• Set mixture aside on a quiet shelf where it will not be disturbed for 8-24 hours. The ambient temperature should be in the 70's. Do not stir, shake, or jostle during this time.
  • After 8 hours, check to see if your cream mixture is set by barely tipping the jar. It should be as firm as gelatin.
  • When set, refrigerate 2-3 hours until cold and stiff. If you like, use a whisk to make it soft and creamy.



Serving: 1tablespoonCalories: 52kcalCarbohydrates: 1gProtein: 1gFat: 6gSaturated Fat: 3gPolyunsaturated Fat: 1gMonounsaturated Fat: 2gCholesterol: 21mgSodium: 6mgPotassium: 13mgSugar: 1gVitamin A: 220IUVitamin C: 1mgCalcium: 11mgIron: 1mg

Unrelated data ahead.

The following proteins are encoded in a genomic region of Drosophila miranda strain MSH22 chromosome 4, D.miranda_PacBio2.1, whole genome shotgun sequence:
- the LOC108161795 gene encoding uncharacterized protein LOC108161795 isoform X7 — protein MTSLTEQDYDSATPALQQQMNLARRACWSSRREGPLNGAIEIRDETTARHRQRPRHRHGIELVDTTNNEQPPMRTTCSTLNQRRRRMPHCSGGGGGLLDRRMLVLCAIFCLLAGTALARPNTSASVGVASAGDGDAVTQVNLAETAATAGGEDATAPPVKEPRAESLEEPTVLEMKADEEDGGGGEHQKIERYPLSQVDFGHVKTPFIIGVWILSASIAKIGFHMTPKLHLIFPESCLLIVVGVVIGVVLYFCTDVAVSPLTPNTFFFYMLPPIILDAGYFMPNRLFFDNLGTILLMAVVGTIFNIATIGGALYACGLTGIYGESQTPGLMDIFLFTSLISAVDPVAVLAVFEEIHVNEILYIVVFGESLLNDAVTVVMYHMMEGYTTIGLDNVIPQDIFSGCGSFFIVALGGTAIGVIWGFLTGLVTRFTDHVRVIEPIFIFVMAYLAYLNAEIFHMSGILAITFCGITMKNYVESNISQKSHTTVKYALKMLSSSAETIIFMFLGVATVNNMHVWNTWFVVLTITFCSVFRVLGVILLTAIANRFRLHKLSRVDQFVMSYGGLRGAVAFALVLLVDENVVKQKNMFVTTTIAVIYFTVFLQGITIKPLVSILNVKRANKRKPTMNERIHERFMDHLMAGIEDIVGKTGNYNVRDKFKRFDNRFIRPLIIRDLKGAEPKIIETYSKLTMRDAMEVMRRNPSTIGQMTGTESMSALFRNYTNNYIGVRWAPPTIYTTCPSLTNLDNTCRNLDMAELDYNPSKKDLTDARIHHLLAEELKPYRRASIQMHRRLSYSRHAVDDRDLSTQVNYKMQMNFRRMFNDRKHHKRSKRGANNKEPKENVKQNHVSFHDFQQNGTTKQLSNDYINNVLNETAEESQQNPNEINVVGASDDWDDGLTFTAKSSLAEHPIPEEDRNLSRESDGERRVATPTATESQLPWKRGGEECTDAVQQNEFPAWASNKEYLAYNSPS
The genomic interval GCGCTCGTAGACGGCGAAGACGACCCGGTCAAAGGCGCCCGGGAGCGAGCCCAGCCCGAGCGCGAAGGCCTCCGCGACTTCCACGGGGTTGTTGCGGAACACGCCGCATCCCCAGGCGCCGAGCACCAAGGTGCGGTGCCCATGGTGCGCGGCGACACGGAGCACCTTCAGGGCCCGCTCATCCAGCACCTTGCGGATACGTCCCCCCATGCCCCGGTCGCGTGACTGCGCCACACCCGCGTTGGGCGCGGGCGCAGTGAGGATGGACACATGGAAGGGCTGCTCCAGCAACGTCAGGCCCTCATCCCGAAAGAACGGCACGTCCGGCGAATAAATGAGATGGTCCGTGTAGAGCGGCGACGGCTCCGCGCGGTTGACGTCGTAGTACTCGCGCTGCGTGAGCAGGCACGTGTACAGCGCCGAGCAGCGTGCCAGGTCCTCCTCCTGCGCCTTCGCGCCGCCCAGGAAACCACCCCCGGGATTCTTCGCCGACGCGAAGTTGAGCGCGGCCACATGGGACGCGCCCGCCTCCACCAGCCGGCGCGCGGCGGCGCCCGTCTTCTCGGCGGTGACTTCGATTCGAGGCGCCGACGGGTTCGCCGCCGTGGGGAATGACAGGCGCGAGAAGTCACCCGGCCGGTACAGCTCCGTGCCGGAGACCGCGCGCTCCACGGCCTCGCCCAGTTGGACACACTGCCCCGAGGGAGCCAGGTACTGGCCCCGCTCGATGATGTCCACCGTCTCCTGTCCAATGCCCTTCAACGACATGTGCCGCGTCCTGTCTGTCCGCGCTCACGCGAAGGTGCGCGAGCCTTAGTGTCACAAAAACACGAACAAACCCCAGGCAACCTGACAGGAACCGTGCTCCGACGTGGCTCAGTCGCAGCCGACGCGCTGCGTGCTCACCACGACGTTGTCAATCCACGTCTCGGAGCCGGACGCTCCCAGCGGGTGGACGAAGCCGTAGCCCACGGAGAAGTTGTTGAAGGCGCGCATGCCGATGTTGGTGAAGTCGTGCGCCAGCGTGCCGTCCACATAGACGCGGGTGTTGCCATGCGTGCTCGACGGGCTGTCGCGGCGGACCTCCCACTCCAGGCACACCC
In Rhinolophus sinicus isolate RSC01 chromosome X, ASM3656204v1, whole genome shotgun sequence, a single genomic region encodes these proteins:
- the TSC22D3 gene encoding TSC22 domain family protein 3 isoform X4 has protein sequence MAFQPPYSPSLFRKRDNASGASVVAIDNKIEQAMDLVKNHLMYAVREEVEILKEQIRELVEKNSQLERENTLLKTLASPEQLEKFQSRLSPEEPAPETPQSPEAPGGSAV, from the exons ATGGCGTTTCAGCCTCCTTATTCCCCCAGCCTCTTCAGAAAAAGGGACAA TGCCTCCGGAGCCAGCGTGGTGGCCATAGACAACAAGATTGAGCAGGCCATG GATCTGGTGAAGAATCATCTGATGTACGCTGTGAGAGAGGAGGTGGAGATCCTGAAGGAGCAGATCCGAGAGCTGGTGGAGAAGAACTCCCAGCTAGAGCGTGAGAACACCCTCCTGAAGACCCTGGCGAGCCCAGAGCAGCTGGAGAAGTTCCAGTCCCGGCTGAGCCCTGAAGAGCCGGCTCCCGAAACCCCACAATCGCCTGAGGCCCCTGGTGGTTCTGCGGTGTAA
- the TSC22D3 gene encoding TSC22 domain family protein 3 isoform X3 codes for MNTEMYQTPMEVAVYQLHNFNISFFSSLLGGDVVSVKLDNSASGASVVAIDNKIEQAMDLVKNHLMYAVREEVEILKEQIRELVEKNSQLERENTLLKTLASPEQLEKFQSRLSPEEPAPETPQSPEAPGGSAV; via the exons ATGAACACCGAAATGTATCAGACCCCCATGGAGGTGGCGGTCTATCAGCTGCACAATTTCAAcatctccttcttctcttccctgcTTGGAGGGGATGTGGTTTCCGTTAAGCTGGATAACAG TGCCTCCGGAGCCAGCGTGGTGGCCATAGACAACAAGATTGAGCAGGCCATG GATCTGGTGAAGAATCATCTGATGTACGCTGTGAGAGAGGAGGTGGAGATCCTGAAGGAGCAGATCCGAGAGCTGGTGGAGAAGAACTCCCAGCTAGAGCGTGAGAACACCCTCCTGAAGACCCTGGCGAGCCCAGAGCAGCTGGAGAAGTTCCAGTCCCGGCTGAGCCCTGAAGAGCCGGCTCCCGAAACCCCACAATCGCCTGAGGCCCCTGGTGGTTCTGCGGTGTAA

Keyword homemade creme fraiche, how to make creme fraiche without buttermilk, yogurt, yogurt whey
Cuisine French
Tried this recipe?Let us know how it was!

Recipe Rating


Thursday 15th of July 2021

Who would have thought there were so many uses for (rather unappetising) whey left over from Greek yoghourt. Brilliant. Thank you.


Monday 1st of March 2021

Thank you!!


Friday 30th of October 2020

I've never seen real heavy cream here in the Philippines. We avoid most recipes calling for heavy cream but when we do need it we substitute with evaporated milk or whole milk and butter. Do you think either of these, or something else, would work to make crème fraîche? I should probably also mention that store bought whole milk are all UHT processed.


Friday 30th of October 2020


I'm not 100% positive, but I feel pretty sure evaporated milk or whole milk won't work. If anything, it will probably make a thin yogurt. You need cream with at least 30% butterfat or very close to it. It's probably not the healthiest food, but it doesn't take much to work its magic.

Flere Flerey

Saturday 3rd of October 2020